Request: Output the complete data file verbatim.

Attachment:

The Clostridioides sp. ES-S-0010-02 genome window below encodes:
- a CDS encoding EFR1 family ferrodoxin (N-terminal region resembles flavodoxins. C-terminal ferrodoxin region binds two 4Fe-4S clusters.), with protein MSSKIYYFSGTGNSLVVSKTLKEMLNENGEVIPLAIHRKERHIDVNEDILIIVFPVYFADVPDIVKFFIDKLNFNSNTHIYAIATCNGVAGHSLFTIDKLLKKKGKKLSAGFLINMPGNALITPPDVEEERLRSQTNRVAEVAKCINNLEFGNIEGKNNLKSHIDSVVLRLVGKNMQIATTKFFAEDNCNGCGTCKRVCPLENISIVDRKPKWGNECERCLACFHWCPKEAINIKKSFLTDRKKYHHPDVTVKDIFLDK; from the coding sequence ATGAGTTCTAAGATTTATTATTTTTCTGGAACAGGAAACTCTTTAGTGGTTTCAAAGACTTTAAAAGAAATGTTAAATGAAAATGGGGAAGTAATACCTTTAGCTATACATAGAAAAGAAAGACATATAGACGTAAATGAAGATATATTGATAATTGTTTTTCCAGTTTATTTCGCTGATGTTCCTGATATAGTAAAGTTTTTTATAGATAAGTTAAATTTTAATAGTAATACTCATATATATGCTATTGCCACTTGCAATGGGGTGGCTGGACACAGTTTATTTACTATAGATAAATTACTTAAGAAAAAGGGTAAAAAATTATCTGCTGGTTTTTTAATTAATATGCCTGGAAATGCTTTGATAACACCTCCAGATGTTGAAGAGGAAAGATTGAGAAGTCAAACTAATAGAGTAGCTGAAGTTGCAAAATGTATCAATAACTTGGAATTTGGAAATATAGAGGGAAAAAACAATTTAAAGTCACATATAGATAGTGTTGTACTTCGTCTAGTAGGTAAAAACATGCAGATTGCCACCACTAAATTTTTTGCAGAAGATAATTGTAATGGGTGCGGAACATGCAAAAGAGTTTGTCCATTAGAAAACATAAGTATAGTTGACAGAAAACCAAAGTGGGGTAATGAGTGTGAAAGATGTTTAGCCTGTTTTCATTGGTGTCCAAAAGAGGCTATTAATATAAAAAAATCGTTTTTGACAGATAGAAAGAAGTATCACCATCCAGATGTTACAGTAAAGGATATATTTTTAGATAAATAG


The Clostridioides sp. ES-S-0010-02 genome window below encodes:
- a CDS encoding EFR1 family ferrodoxin (N-terminal region resembles flavodoxins. C-terminal ferrodoxin region binds two 4Fe-4S clusters.), with protein MSSKIYYFSGTGNSLVVSKTLKEMLNENGEVIPLAIHRKERHIDVNEDILIIVFPVYFADVPDIVKFFIDKLNFNSNTHIYAIATCNGVAGHSLFTIDKLLKKKGKKLSAGFLINMPGNALITPPDVEEERLRSQTNRVAEVAKCINNLEFGNIEGKNNLKSHIDSVVLRLVGKNMQIATTKFFAEDNCNGCGTCKRVCPLENISIVDRKPKWGNECERCLACFHWCPKEAINIKKSFLTDRKKYHHPDVTVKDIFLDK; from the coding sequence ATGAGTTCTAAGATTTATTATTTTTCTGGAACAGGAAACTCTTTAGTGGTTTCAAAGACTTTAAAAGAAATGTTAAATGAAAATGGGGAAGTAATACCTTTAGCTATACATAGAAAAGAAAGACATATAGACGTAAATGAAGATATATTGATAATTGTTTTTCCAGTTTATTTCGCTGATGTTCCTGATATAGTAAAGTTTTTTATAGATAAGTTAAATTTTAATAGTAATACTCATATATATGCTATTGCCACTTGCAATGGGGTGGCTGGACACAGTTTATTTACTATAGATAAATTACTTAAGAAAAAGGGTAAAAAATTATCTGCTGGTTTTTTAATTAATATGCCTGGAAATGCTTTGATAACACCTCCAGATGTTGAAGAGGAAAGATTGAGAAGTCAAACTAATAGAGTAGCTGAAGTTGCAAAATGTATCAATAACTTGGAATTTGGAAATATAGAGGGAAAAAACAATTTAAAGTCACATATAGATAGTGTTGTACTTCGTCTAGTAGGTAAAAACATGCAGATTGCCACCACTAAATTTTTTGCAGAAGATAATTGTAATGGGTGCGGAACATGCAAAAGAGTTTGTCCATTAGAAAACATAAGTATAGTTGACAGAAAACCAAAGTGGGGTAATGAGTGTGAAAGATGTTTAGCCTGTTTTCATTGGTGTCCAAAAGAGGCTATTAATATAAAAAAATCGTTTTTGACAGATAGAAAGAAGTATCACCATCCAGATGTTACAGTAAAGGATATATTTTTAGATAAATAG